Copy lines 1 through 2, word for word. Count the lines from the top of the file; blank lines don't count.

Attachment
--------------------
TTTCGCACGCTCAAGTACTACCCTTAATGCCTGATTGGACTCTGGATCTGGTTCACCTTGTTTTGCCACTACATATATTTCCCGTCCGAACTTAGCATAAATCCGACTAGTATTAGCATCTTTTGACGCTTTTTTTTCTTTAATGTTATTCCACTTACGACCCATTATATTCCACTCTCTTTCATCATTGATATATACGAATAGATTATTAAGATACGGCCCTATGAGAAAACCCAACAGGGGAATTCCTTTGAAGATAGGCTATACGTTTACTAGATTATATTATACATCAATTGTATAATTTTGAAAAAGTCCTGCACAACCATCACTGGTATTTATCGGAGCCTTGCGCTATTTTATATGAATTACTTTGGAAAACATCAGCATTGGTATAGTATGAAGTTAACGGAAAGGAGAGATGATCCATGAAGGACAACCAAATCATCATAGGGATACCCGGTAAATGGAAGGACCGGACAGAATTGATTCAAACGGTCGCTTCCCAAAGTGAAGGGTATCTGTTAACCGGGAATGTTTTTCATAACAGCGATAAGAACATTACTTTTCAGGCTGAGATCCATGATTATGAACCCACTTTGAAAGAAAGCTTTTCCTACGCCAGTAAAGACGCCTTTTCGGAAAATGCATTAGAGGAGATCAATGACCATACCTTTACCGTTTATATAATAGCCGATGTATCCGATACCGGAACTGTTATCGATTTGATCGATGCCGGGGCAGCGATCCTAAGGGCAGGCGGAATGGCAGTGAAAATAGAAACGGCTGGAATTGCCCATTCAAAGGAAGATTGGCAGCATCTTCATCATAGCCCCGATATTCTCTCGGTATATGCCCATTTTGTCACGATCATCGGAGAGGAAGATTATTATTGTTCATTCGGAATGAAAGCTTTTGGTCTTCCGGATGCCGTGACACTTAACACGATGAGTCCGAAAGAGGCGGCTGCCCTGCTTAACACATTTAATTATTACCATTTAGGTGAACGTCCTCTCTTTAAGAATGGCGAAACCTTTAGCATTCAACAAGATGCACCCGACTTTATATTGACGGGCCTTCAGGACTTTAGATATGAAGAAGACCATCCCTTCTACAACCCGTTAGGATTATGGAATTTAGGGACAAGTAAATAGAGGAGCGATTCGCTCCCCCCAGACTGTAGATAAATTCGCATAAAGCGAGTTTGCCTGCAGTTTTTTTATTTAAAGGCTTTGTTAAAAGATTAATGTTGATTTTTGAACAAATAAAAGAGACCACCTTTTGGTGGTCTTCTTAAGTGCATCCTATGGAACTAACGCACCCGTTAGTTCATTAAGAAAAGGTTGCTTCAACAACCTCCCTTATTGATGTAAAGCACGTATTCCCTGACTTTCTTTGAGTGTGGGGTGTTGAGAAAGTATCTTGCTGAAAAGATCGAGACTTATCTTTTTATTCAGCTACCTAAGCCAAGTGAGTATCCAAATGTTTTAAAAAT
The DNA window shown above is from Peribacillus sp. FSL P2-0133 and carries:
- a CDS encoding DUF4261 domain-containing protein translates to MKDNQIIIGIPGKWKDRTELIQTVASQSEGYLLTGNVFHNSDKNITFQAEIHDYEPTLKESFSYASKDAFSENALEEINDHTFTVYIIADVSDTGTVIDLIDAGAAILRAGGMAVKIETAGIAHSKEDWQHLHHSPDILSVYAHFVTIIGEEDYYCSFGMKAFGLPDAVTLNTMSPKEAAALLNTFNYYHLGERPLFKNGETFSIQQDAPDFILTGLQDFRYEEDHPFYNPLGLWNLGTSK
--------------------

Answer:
TTTCGCACGCTCAAGTACTACCCTTAATGCCTGATTGGACTCTGGATCTGGTTCACCTTGTTTTGCCACTACATATATTTCCCGTCCGAACTTAGCATAAATCCGACTAGTATTAGCATCTTTTGACGCTTTTTTTTCTTTAATGTTATTCCACTTACGACCCATTATATTCCACTCTCTTTCATCATTGATATATACGAATAGATTATTAAGATACGGCCCTATGAGAAAACCCAACAGGGGAATTCCTTTGAAGATAGGCTATACGTTTACTAGATTATATTATACATCAATTGTATAATTTTGAAAAAGTCCTGCACAACCATCACTGGTATTTATCGGAGCCTTGCGCTATTTTATATGAATTACTTTGGAAAACATCAGCATTGGTATAGTATGAAGTTAACGGAAAGGAGAGATGATCCATGAAGGACAACCAAATCATCATAGGGATACCCGGTAAATGGAAGGACCGGACAGAATTGATTCAAACGGTCGCTTCCCAAAGTGAAGGGTATCTGTTAACCGGGAATGTTTTTCATAACAGCGATAAGAACATTACTTTTCAGGCTGAGATCCATGATTATGAACCCACTTTGAAAGAAAGCTTTTCCTACGCCAGTAAAGACGCCTTTTCGGAAAATGCATTAGAGGAGATCAATGACCATACCTTTACCGTTTATATAATAGCCGATGTATCCGATACCGGAACTGTTATCGATTTGATCGATGCCGGGGCAGCGATCCTAAGGGCAGGCGGAATGGCAGTGAAAATAGAAACGGCTGGAATTGCCCATTCAAAGGAAGATTGGCAGCATCTTCATCATAGCCCCGATATTCTCTCGGTATATGCCCATTTTGTCACGATCATCGGAGAGGAAGATTATTATTGTTCATTCGGAATGAAAGCTTTTGGTCTTCCGGATGCCGTGACACTTAACACGATGAGTCCGAAAGAGGCGGCTGCCCTGCTTAACACATTTAATTATTACCATTTAGGTGAACGTCCTCTCTTTAAGAATGGCGAAACCTTTAGCATTCAACAAGATGCACCCGACTTTATATTGACGGGCCTTCAGGACTTTAGATATGAAGAAGACCATCCCTTCTACAACCCGTTAGGATTATGGAATTTAGGGACAAGTAAATAGAGGAGCGATTCGCTCCCCCCAGACTGTAGATAAATTCGCATAAAGCGAGTTTGCCTGCAGTTTTTTTATTTAAAGGCTTTGTTAAAAGATTAATGTTGATTTTTGAACAAATAAAAGAGACCACCTTTTGGTGGTCTTCTTAAGTGCATCCTATGGAACTAACGCACCCGTTAGTTCATTAAGAAAAGGTTGCTTCAACAACCTCCCTTATTGATGTAAAGCACGTATTCCCTGACTTTCTTTGAGTGTGGGGTGTTGAGAAAGTATCTTGCTGAAAAGATCGAGACTTATCTTTTTATTCAGCTACCTAAGCCAAGTGAGTATCCAAATGTTTTAAAAAT
The DNA window shown above is from Peribacillus sp. FSL P2-0133 and carries: